Just as in the atom, where the electrons fill different energy levels or "shells", the nucleons (neutrons and protons) in an atomic nucleus are also arranged in similar shells. Each time a shell has the maximum number of particles it can accommodate, the nucleus, like the atom, is particularly stable.

These "magic numbers" (2, 8, 20, 28, 50, 82 and 126) were discovered in the 1940s and soon explained by the nuclear shell model. Unlike the atom, the atomic nucleus consists of two different types of particle - the protons and the neutrons. A nucleus with completely filled shells for protons and for neutrons is called "doubly magic".

Of the roughly 2500 different nuclear isotopes known to date, only nine had a doubly magic shell structure. Nickel-48, with 28 protons and 20 neutrons, becomes number 10 in this list, and probably, at least for quite a while, the last one.

Beyond the importance of nickel-48, owing to its doubly magic properties, this nucleus is also of particular interest because it is at the extreme limit of nuclear stability, where the nuclear forces are no longer able to bind all protons and neutrons together.

At the "drip lines", nuclei decay by the emission of excess protons or neutrons. All commonly used models for atomic nuclei predict that nickel-48 is already beyond this proton drip line and is thus unstable with respect to the strong interaction, which means that this nucleus is only held together briefly owing to electrical forces between the protons.

Therefore, a possible decay mode of nickel-48 is the emission of two protons forming a helium-2 nucleus, analogous to alpha decay, where a helium-4 nucleus is emitted. This former type of radioactivity has never been observed. In addition, nickel-48 is the only

doubly magic nucleus with a bound mirror nucleus, which will allow for interesting mirror symmetry studies.

In September 1999 a collaboration of French, Polish and Romanian physicists began an experiment at the Grand Accélérateur National d'Ions Lourds (GANIL) in Caen, France, to search for nickel-48, the last doubly magic nucleus accessible with present methods.

A primary beam of nickel-58 with an average intensity of 1012 ions per second and an energy of 95 MeV per nucleon hit a natural nickel target in the superconducting solenoids of the SISSI device.

The proton-rich projectile fragments were selected by the LISE3 separator and finally identified by their time of flight, their energy loss and their total energy in a detection set-up consisting of a microchannel plate detector and a stack of five silicon detectors. This allowed the measurement of 10 independent parameters to identify each fragment arriving at the focal plane.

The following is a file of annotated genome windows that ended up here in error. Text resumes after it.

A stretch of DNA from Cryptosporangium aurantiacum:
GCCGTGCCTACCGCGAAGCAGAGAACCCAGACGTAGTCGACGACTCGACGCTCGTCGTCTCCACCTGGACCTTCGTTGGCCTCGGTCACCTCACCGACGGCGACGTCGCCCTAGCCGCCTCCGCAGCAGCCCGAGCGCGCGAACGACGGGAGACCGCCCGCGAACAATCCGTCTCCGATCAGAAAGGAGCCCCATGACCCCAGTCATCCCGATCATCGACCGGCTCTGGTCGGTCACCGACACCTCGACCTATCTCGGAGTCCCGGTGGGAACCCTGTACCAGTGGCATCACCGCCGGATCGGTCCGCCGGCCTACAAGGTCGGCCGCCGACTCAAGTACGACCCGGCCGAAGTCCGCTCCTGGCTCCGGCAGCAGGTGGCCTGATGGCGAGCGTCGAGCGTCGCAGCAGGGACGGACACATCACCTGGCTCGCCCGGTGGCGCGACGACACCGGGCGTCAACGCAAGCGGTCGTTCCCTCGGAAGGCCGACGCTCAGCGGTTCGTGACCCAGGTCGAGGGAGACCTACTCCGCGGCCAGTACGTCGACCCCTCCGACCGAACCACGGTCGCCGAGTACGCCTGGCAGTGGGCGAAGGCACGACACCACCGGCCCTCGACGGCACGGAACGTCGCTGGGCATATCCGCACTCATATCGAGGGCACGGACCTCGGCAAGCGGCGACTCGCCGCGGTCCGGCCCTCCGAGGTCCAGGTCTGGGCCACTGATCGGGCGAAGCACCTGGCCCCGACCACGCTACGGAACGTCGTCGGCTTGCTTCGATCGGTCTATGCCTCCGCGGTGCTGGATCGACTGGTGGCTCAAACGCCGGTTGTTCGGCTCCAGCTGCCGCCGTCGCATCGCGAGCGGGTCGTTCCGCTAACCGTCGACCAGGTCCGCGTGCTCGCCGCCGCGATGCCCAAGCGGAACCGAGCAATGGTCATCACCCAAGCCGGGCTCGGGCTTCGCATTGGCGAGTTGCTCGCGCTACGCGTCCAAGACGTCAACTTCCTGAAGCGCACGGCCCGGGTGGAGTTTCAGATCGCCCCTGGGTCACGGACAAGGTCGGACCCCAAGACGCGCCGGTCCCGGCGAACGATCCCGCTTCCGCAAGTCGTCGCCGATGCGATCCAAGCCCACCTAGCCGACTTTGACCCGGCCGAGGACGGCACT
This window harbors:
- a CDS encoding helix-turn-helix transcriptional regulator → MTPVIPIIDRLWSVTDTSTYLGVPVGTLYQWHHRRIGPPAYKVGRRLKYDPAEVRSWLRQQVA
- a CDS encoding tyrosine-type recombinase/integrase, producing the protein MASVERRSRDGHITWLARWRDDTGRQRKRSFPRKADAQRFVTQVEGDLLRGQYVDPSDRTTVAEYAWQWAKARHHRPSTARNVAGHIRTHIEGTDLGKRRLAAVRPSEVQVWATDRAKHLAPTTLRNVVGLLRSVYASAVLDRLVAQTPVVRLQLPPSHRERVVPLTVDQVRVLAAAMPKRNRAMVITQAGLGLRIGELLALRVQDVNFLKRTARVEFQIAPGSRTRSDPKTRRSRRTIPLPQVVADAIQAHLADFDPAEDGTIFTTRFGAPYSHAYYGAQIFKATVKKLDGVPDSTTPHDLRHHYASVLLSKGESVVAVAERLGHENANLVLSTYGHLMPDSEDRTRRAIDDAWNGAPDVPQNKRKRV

Features of GANIL

The success of the present experiment is a result of the combination of specific and powerful features available at GANIL:
* a primary beam intensity never reached before was achieved through an intense ion-source development programme: a new technique allowed nickel to be treated as a gas in the ion source, yielding a gain of a factor of 20 compared with past experiments;
* the transmission of the GANIL cyclotrons was optimized to accelerate a high-intensity primary beam;
* the efficient production and collection of projectile fragments by the SISSI superconducting device;
* the powerful separation and identification by the LISE3 separator with its velocity filter and an efficient detection set-up.

The experiment ran for about 10 days, revealing for the first time four production "events" of this new nucleus. Although optimized for the transmission of nickel-48, it also produced other exotic proton-rich nuclei in the vicinity - about 100 events of nickel-49, 50 of iron-45 and 290 of chromium-42. This confirms a similar experiment conducted about three years ago at the GSI laboratory, Darmstadt, where 5, 3 and 12 events, respectively, of these latter isotopes were reported for the first time.

The new observation gives a lower limit for the half-life of nickel-48 of about 0.5 ms. This contradicts a number of models that predicted nickel-48 to be highly unstable, with half-lives of far less than 1 ms, the typical flight time of the projectile fragments between the production target in the SISSI device and the detection set-up at the end of the LISE3 separator.

However, the few events observed at GANIL do not allow a detailed comparison with nuclear models. To do this requires higher-statistics experiments to determine, for example, the exact half-life of this nucleus. Such experiments should be possible in the near future at GSI as well as at GANIL, where continuous improvements in source development and the acceleration process should yield even higher production rates.